Balenciaga’s creative director Demna described his spring/summer 2024 collection as his most personal one yet, with family, friends and colleagues taking to the catwalk for the brand’s Paris Fashion Week show. Below, Vogue critic Anders Christian Madsen shares his five key takeaways.
Demna’s mother opened the show
Family, friends and fashion: they shape our identity, inform our values, and encourage our self-expression. Those three Fs were at the heart of a Balenciaga collection that celebrated Demna’s core philosophies by cementing his creative codes. Set in Les Invalides on a podium lined with cinematic red curtains, the show opened with his mother Ella wearing a mutated car coat with four sleeves. “It’s the epitome of what the general public thinks of fashion. This show was a celebration of that,” he said backstage, invoking with a smile the reactions any outré or idiosyncratic dresser has met in the real world. Growing up feeling different – a sensibility to which so many fashion fans can relate – Demna’s relationship with clothes has been hugely important to developing and expressing his identity. He cast his show on the people who helped him along the way.
Demna called it his most personal collection
Next to his mother, the 88 models included his teacher Linda Loppa, fashion critic Cathy Horyn, his career-long publicist Robin Meason, his muse Renata Litvinova, his long-time house model Yuri, his chief creative officer Martina Tiefenthaler, Kering Group bigshot Lionel Vermeil, and Demna’s husband Loik Gomez, who closed the show as the bride. As well as family, friends and colleagues – and illustrious personalities like Amanda Lepore – Demna invited many familiar faces from the shows of his early career to join him. “I needed to see them back,” he explained. “This was probably my most personal and my most favourite collection. It was about me, it was about my story. I needed to do it badly because I had a horrible year, as you all know,” he said, referring to the turmoil surrounding last year’s Christmas campaign.
It was a return to Demna’s core codes
“Doing something for myself is part of my therapy and learning to love myself. It was one of the important steps I had to do,” Demna said. The collection and its surroundings couldn’t have cut a greater contrast to the sober and clinical show he put on last March as a reaction to said turmoil. It marked a return to the subversive, filthy, autonomous, anti-establishment, extreme codes he was known for prior to Balenciaga, and which got him the job: surreal tailoring, patinaed motorcycle jackets, bathrobes for coats, waxy floral outdoor tablecloth dresses, awkward tracksuits, and high-octane glamour gowns. “March was very polished and I realised that I don’t like it when it’s polished. I like it when it’s rough. I like it when it’s me,” he said. Apart from the three aforementioned ones, this collection gave zero Fs.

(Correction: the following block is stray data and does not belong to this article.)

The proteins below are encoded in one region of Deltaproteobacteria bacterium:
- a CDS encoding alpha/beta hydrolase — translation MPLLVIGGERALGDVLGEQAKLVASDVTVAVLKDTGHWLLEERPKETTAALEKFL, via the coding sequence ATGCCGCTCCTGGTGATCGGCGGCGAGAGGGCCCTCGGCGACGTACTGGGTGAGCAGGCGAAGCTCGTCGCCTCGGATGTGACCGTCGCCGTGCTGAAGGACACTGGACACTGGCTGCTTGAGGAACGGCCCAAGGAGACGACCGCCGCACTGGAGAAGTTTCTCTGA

The soundtrack featured Isabelle Huppert
The invitation for the show was a Balenciaga-ified copy of the book La Veste Tailleur, a manual written for tailoring apprentices on how to make a jacket. Over the soundtrack to the show – a classical and techno composition exquisitely executed by Demna’s musician husband under his stage name BFRND – Isabelle Huppert recited the book in a flow of words that became more frenetic as the show unfolded. Demna likened it to the passion that goes into real dressmaking. “It’s so taken for granted what we do in fashion but just to read the instructions for how to make a jacket takes one hour in a studio. I want to show this appreciation and value it,” he said. “It’s not about likes on social media or a buzzy title in an article. For me, it’s not that. I couldn’t care less about that. For me it’s about making clothes that people want to wear and I have my people for that and I wanted to show it on them today.”
Demna celebrated nonconformity
Many pieces were upcycled from vintage pieces spliced together or repurposed from deadstock leather. A bathrobe was made from the lower-impact leather alternative Lunaformtm. The bridal gown Demna’s husband closed the show in was spun from seven vintage wedding dresses. Backstage, he produced a picture of the two of them cosplaying in normcore luxury clothes. “We had a very horrible experience in the south of France this summer where people literally asked to change tables because they didn’t want to be seated next to us, because we were scary to them. The day after, we went and bought some clothes to look like them, to try to blend in. It was to experience how it was to be the kind of Demna that the world can tolerate,” he reflected. “It felt disgusting. And it confirmed to me that the only way I want to be – and I want my work to be – is loyal to myself. Because I will never fit in.”
Originally published on vogue.co.uk